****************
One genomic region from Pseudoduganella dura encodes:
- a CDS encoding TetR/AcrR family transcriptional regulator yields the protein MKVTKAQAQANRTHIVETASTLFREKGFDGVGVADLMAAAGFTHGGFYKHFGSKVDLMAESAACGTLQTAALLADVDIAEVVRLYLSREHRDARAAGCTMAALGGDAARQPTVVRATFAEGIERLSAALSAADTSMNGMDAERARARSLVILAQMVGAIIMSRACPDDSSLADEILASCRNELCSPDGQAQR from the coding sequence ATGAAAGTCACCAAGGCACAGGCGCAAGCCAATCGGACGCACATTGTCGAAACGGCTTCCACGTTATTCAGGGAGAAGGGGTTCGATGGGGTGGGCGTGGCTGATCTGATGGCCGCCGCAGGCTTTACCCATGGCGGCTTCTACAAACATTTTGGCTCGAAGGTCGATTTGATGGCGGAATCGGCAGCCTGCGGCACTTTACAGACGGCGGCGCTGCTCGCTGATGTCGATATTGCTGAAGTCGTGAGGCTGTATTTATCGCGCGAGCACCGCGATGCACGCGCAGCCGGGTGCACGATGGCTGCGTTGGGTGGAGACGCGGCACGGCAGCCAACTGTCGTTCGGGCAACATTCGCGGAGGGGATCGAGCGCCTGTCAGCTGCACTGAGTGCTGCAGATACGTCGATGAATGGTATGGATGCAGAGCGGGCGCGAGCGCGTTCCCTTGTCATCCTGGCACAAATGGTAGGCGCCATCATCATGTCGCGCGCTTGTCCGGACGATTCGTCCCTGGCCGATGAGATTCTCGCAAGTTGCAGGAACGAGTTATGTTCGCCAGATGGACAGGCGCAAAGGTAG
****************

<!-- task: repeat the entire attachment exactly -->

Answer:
One genomic region from Pseudoduganella dura encodes:
- a CDS encoding TetR/AcrR family transcriptional regulator yields the protein MKVTKAQAQANRTHIVETASTLFREKGFDGVGVADLMAAAGFTHGGFYKHFGSKVDLMAESAACGTLQTAALLADVDIAEVVRLYLSREHRDARAAGCTMAALGGDAARQPTVVRATFAEGIERLSAALSAADTSMNGMDAERARARSLVILAQMVGAIIMSRACPDDSSLADEILASCRNELCSPDGQAQR from the coding sequence ATGAAAGTCACCAAGGCACAGGCGCAAGCCAATCGGACGCACATTGTCGAAACGGCTTCCACGTTATTCAGGGAGAAGGGGTTCGATGGGGTGGGCGTGGCTGATCTGATGGCCGCCGCAGGCTTTACCCATGGCGGCTTCTACAAACATTTTGGCTCGAAGGTCGATTTGATGGCGGAATCGGCAGCCTGCGGCACTTTACAGACGGCGGCGCTGCTCGCTGATGTCGATATTGCTGAAGTCGTGAGGCTGTATTTATCGCGCGAGCACCGCGATGCACGCGCAGCCGGGTGCACGATGGCTGCGTTGGGTGGAGACGCGGCACGGCAGCCAACTGTCGTTCGGGCAACATTCGCGGAGGGGATCGAGCGCCTGTCAGCTGCACTGAGTGCTGCAGATACGTCGATGAATGGTATGGATGCAGAGCGGGCGCGAGCGCGTTCCCTTGTCATCCTGGCACAAATGGTAGGCGCCATCATCATGTCGCGCGCTTGTCCGGACGATTCGTCCCTGGCCGATGAGATTCTCGCAAGTTGCAGGAACGAGTTATGTTCGCCAGATGGACAGGCGCAAAGGTAG